April in Africa: Mastercard goes biometric while continental internet is hit or miss

April in Africa: Mastercard goes biometric while continental internet is hit or miss

There was quite a lot of bad news from across the continent. Egypt is disrupting voice over internet protocol (VoIP) services this week for users who use messaging apps like Facebook Messenger and WhatsApp.

In Kenya, meanwhile, Safaricom suffered a major outage, while the government is bringing in a controversial new cybersecurity bill to tackle what is a major issue in the East African country.

There was some better news in Cameroon, where internet services have finally returned to Anglophone areas after a government-imposed 93-day shutdown. In Zimbabwe, however, internet prices are set to go up after the government implemented a new telecoms tax.

The cost of internet services was very much in the news, as pressure group the Alliance for Affordable Internet released its 2017 Affordability Report. It found that only five out of the 27 African countries surveyed have “affordable” internet, which the group defines as 1GB of mobile prepaid data for two per cent or less of the average monthly income.

These countries, incidentally, are Egypt, Mauritius, Morocco, Sudan and Tunisia, while April saw Ghana sign a pledge to ensure it becomes the sixth. Meanwhile, work has begun on an undersea cable system that will link Africa to the Americas and should result in further connectivity.

Backing African tech

In spite of issues with internet provision, African tech companies are making major strides. So much so that the month saw two major acquisitions, with South African payments service provider MyGate bought by Wirecard for US$24 million. The other purchase was also in South Africa, where ticketing company Computicket bought event registration startup Entry Ninja.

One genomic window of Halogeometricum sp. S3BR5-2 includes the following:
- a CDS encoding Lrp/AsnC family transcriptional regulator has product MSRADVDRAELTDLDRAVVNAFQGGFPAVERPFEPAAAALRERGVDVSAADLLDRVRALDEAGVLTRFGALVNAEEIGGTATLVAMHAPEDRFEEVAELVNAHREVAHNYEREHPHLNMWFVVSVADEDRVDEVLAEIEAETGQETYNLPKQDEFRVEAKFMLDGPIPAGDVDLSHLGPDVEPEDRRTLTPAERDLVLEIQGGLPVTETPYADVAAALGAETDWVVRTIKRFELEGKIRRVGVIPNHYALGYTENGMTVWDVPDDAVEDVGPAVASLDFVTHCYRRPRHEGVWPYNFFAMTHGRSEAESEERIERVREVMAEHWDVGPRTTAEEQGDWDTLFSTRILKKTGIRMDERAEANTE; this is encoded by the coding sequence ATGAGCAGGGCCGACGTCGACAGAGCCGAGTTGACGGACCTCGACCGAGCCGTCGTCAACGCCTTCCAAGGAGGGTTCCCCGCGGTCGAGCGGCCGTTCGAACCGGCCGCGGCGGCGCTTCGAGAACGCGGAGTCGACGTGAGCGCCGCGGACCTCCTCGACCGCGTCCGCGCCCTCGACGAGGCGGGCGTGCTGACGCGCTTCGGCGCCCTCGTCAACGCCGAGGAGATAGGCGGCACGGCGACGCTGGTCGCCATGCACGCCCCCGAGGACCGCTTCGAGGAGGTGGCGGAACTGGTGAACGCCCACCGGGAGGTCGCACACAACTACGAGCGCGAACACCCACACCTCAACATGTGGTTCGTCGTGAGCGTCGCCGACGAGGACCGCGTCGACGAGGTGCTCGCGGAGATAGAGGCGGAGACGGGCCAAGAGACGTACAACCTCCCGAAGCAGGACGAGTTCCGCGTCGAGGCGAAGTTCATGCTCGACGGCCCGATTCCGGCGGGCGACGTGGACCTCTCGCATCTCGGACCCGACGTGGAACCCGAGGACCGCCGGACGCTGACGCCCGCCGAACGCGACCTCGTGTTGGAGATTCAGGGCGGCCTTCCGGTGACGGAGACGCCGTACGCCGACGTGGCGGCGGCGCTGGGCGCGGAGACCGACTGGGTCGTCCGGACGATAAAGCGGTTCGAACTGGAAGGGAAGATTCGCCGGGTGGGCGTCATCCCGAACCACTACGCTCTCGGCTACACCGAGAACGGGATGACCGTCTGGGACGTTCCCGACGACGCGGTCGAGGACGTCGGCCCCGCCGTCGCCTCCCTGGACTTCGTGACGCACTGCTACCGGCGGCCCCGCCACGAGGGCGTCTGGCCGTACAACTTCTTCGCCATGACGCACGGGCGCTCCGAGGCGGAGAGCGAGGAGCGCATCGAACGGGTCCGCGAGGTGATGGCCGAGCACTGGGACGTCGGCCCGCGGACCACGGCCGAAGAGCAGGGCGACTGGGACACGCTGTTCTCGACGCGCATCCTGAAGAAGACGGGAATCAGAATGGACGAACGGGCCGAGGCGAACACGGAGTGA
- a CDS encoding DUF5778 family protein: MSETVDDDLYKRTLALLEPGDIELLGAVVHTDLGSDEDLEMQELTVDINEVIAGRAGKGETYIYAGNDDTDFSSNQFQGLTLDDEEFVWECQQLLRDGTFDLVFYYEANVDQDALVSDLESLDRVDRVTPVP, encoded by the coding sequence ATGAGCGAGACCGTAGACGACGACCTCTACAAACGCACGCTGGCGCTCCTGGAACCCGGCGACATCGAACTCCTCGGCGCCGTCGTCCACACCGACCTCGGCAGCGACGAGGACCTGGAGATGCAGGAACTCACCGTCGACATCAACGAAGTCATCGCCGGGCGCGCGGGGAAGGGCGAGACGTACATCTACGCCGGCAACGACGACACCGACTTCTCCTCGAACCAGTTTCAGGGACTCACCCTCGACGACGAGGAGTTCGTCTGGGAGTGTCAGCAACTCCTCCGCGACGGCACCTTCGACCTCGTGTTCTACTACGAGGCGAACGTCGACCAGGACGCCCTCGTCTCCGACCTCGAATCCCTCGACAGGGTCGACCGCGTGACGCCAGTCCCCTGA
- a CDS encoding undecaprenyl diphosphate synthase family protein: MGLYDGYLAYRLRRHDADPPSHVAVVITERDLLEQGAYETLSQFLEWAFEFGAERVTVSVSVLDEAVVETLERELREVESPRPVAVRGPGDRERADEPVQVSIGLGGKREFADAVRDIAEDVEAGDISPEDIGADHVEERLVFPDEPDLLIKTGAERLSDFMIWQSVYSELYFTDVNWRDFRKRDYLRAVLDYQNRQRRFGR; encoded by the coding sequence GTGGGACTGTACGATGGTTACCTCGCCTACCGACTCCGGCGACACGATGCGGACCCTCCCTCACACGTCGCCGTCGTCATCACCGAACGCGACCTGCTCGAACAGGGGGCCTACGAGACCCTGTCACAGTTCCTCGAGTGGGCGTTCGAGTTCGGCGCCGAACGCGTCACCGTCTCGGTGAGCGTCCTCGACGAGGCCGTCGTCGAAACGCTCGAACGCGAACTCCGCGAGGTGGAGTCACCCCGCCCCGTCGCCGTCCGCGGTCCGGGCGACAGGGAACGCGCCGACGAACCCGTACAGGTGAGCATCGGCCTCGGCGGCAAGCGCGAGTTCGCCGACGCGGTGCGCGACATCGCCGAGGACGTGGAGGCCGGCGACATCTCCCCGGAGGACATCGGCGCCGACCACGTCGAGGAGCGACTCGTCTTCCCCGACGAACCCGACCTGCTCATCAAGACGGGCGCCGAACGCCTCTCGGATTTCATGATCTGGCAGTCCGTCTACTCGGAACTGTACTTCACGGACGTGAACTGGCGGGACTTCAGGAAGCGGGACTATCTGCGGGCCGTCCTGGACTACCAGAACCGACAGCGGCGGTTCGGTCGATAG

Major news in the South African e-commerce space, too, where Naspers invested yet more money in the country’s biggest such company – Takealot. However it was bad news for another major African e-commerce firm – Jumia – which for all its funding saw revenues fall by 41.7 per cent.

It wasn’t just Takealot that was on the funding trail. Kenya’s PayGo Energy secured US$1.43 million in investment, while there was also a US$1.1 million round for Kenyan fintech company Alternative Circle. Also raising were Nigeria’s Comic Republic and VeriCampus. Village Capital made two investments in African fintech startups, while the GSMA announced grant funding for a number of African companies.

There were two major programs announced for the benefit of African tech companies, with the World Bank launching its XL Africa accelerator program, while global startup accelerator Startupbootcamp is getting active on the continent for the first time by launching a program in Cape Town.

Mastercard puts money where its mouth is

Global payments company Mastercard had a busy month in Africa, trialling a biometric card in South Africa, launching a bunch of prepaid solutions alongside GTP, and announcing a US$1 million startups initiative in Rwanda.

Plenty of activity elsewhere too. Lagos is to launch a huge coding initiative, while Uber Kenya is now accepting low-cost cars. The company is also piloting a special programme for seniors and people with disabilities in South Africa.

Nigerian e-commerce site Konga is launching a groceries service, meanwhile, while Brazilian bitcoin mining company CoinBr has expanded to Africa for the first time.

This post is part of our contributor series. It is written and published independently of TNW.

This post is part of our contributor series. The views expressed are the author's own and not necessarily shared by TNW.

Read next: Fixing the sharing economy